The spring semester is full of exciting experiences, like spring break and the return of #dartyszn. It’s also full of some pretty dreadful things: like listening to someone begin every sentence with, “last semester, when I lived—sorry, studied abroad—in Par-ee…” While it’s definitely great to see all of your friends who were gone the last semester, hearing about how everything is “just sooooo much better abroad” over and over again gets pretty old pretty f*cking fast. Not to worry, I’m here to salvage your relationships with some tips for dealing with your friends who can’t help but use every breath to remind you they studied abroad in the fall.
The “Bilingual” B*tch
People who study abroad looove to act like they’re suddenly fluent in another language after just a couple of months. Even the ones who went to London. Like, sure, I may not have a clue what a crumpet is (it has something to do with tea, right?) but I’m 100% positive it’s in the Oxford English dictionary—emphasis on English, so chill out, Jessica. All you’ve got to do when someone starts slipping Spanish, Italian, or French words into the conversation is tell them that you must have taken the same language course: reading a restaurant menu. More power to you if you’re able to hold an elementary conversation in another language, but let’s be real—the only words most people learn while they’re abroad are the names of the food and drinks from that country.
The Self-Proclaimed Foodie
Look, I get it. Food that isn’t from America is “life-changing.” If I could have freshly baked bread and burrata for literally every meal, I would. But unfortunately, that’s not how it works in college dining halls, where you can only hope that your food is made with some ingredients that could legally be classified as food, and not “eggs” that came from a bag. Next time your friend starts going on and on about how the food here just doesn’t compare, say “listen, I f*cking believe you. But let’s make the most of this mystery meat cardboard pizza, unless you actually have some of that mind-blowing food you keep talking about to eat instead.” As long as you keep throwing their mediocre food account on Insta some likes, they’ll get over any initial hurt feelings.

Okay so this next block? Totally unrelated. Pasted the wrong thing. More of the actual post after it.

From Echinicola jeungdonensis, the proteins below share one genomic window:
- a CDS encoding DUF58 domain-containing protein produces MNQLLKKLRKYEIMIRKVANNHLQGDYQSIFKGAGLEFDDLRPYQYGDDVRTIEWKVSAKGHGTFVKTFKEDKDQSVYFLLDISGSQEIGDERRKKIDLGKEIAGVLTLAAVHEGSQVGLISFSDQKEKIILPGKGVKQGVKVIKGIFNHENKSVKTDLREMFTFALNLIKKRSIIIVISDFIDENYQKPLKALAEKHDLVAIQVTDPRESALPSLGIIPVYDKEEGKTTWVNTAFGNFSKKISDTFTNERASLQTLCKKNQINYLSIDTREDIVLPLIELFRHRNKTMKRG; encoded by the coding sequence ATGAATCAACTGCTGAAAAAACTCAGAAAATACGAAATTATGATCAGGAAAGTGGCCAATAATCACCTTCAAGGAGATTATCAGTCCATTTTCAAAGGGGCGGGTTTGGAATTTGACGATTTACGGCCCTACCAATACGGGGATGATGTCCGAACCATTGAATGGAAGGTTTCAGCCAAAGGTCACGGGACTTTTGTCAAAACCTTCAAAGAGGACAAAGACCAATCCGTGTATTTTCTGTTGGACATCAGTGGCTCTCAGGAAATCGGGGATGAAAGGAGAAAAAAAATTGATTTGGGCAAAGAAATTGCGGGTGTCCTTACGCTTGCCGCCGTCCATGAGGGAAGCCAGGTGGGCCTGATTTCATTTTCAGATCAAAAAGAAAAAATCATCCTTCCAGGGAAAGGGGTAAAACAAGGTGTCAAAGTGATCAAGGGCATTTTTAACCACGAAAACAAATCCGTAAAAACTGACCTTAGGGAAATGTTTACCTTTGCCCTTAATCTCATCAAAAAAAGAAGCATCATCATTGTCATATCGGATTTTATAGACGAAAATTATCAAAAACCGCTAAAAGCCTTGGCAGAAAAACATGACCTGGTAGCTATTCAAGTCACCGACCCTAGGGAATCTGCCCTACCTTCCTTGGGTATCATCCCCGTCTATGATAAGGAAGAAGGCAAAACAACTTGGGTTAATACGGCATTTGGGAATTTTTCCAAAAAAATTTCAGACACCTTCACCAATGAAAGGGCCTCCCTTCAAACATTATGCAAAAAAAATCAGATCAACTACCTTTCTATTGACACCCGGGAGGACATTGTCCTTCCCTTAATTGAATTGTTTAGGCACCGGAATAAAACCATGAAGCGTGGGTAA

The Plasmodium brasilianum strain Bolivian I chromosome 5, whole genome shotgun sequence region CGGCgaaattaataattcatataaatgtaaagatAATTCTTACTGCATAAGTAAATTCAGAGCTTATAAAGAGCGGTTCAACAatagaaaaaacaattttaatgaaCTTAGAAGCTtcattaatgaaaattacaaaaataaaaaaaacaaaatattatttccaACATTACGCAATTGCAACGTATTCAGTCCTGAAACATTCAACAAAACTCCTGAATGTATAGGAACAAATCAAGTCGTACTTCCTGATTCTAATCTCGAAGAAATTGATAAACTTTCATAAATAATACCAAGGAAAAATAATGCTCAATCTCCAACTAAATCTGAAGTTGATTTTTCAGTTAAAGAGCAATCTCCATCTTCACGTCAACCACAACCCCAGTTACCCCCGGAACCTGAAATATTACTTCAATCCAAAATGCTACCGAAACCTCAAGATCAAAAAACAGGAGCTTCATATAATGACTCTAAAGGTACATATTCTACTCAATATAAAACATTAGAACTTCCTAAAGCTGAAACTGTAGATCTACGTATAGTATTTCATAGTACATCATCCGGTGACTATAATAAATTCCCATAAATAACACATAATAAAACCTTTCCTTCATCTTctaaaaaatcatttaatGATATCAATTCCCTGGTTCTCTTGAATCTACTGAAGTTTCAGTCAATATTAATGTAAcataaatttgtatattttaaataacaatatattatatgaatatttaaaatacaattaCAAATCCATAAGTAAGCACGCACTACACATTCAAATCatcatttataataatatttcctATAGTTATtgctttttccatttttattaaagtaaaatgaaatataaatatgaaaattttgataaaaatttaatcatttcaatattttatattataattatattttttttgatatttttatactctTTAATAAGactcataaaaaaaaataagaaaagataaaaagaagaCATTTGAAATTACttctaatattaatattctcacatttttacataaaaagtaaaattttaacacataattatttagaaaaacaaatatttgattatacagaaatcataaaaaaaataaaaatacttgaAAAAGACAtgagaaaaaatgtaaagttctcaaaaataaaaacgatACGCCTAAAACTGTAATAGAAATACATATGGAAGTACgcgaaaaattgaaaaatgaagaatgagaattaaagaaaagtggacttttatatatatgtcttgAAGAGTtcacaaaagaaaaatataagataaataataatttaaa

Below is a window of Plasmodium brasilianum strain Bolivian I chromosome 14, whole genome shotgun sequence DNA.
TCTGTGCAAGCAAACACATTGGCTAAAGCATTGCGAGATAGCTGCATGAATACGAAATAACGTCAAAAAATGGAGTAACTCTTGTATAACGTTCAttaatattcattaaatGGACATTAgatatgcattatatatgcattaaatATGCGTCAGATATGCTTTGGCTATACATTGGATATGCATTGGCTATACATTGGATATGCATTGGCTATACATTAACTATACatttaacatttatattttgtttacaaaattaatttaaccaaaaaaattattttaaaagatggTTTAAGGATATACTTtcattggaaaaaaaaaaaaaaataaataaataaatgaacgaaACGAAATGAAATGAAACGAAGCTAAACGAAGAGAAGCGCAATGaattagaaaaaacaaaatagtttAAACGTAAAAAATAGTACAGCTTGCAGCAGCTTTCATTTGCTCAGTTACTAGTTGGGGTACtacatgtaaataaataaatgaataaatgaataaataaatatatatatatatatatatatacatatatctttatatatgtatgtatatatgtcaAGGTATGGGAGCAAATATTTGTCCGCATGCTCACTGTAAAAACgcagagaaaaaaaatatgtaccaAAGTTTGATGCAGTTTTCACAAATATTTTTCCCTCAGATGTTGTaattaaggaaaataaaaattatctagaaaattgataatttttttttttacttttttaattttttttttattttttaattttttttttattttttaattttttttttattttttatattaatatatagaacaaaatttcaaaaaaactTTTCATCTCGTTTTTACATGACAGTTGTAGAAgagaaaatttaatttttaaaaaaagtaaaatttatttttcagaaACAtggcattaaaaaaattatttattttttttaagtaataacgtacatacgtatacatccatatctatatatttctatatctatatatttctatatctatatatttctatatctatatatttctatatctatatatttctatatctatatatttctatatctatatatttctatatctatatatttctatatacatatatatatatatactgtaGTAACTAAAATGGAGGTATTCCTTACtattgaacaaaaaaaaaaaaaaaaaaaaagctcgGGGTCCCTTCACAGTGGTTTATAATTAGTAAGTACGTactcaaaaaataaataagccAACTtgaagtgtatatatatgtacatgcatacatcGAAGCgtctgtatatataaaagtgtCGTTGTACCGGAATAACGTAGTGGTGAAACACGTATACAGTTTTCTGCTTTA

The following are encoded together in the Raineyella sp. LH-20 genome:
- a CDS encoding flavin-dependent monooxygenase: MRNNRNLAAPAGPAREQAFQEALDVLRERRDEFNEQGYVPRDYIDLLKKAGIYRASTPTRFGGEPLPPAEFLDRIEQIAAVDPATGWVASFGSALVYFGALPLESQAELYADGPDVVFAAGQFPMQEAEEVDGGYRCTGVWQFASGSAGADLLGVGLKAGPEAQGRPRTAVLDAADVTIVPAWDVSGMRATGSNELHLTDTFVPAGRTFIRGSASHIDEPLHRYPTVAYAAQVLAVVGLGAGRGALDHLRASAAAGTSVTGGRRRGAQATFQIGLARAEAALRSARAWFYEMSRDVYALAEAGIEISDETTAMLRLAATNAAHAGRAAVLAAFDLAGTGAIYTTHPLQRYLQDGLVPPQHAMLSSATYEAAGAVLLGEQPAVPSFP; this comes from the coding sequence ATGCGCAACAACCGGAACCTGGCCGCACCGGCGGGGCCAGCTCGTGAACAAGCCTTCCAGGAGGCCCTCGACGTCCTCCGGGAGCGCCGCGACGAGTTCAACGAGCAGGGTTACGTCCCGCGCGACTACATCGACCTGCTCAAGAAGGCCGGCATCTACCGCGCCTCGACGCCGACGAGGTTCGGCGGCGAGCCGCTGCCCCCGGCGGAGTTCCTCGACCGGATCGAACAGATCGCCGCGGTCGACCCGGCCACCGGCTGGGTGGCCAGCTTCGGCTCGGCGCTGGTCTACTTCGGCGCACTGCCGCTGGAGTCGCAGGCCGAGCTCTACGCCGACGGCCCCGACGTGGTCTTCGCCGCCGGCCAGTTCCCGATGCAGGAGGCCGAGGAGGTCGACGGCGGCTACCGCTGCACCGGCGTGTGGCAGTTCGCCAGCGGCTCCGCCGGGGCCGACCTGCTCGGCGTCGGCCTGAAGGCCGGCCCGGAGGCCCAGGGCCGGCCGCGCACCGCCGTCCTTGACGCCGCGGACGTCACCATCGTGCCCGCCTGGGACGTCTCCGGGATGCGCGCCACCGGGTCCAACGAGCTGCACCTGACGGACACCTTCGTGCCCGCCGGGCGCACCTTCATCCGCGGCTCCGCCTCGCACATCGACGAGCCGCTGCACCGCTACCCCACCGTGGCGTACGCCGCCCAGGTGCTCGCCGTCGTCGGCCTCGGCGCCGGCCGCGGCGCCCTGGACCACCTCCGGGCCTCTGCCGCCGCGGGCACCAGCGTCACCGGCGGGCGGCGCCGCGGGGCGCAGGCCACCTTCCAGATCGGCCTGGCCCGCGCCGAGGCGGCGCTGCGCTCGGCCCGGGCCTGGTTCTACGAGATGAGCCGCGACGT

The Cultured One
Obviously, traveling is a great way to immerse yourself in other cultures. There are a sh*t ton of museums and monuments and to visit, and the fact that you’re in a different part of the world altogether is a learning experience. Get ready to listen to your friends talk about how ~cultured~ they’ve become since living abroad. How they went to different museums every week, and were always trying new foods, and reading new books, and speaking to locals in their native tongue. Ask them if they’ve stepped foot in a museum since getting home, or watched anything more foreign than the British version of The Office, and they’ll be forced to come to terms with the fact that they haven’t really changed as much as they’re putting on.
The One With A Story For Everything
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Apparently, even the smallest thing can remind someone of a never-ending story about their time abroad. You can’t mention traffic, going to the grocery store, or even f*cking breathe without them going, “OMG that reminded me of when I was in Florence…” *cue eye roll.* Be sure to follow up every study abroad story with an equally as uneventful story of your own to show them that doing something as boring as washing your hands does not suddenly become interesting just because it happened in a different country. I physically couldn’t care less about how you accidentally used the wrong tense of a word while ordering breakfast one time. I do that all the time in English, and you don’t see me bragging about it.
The One In A Long-Distance Relationship
Chances are at least one of your friends is going to come back with some ridiculous whirlwind international romance they primarily pursued in an effort to live out their Lizzie McGuire Movie fantasy. Now that they’re back in “the States,” they’ll love regaling anyone within earshot with the details of their love story and the hardship that comes with FaceTiming across time zones. Give me a break. You can probably get them to shut up about it (and hopefully just end the whole thing) by asking if their newfound soulmate has any plans to be in the country in the next 6-12 months. Once they realize they have a better chance of making tuition money by selling feet pics than they do of over seeing Paolo again, they’ll come to their senses.
Honestly, your friends are just excited to share their new experiences with you (and also convince you that they definitely never felt any FOMO while they were gone. No, not even once). Give them a week or two to tell as many stories as they want (even if you’ve heard the same one a million f*cking times), and indulge them by asking questions to help get it out of their system. Then you can start giving them sh*t after a few weeks if they’re still talking about how different the water tasted. They’ll get the point.
Images: Atikh Bana / Unsplash
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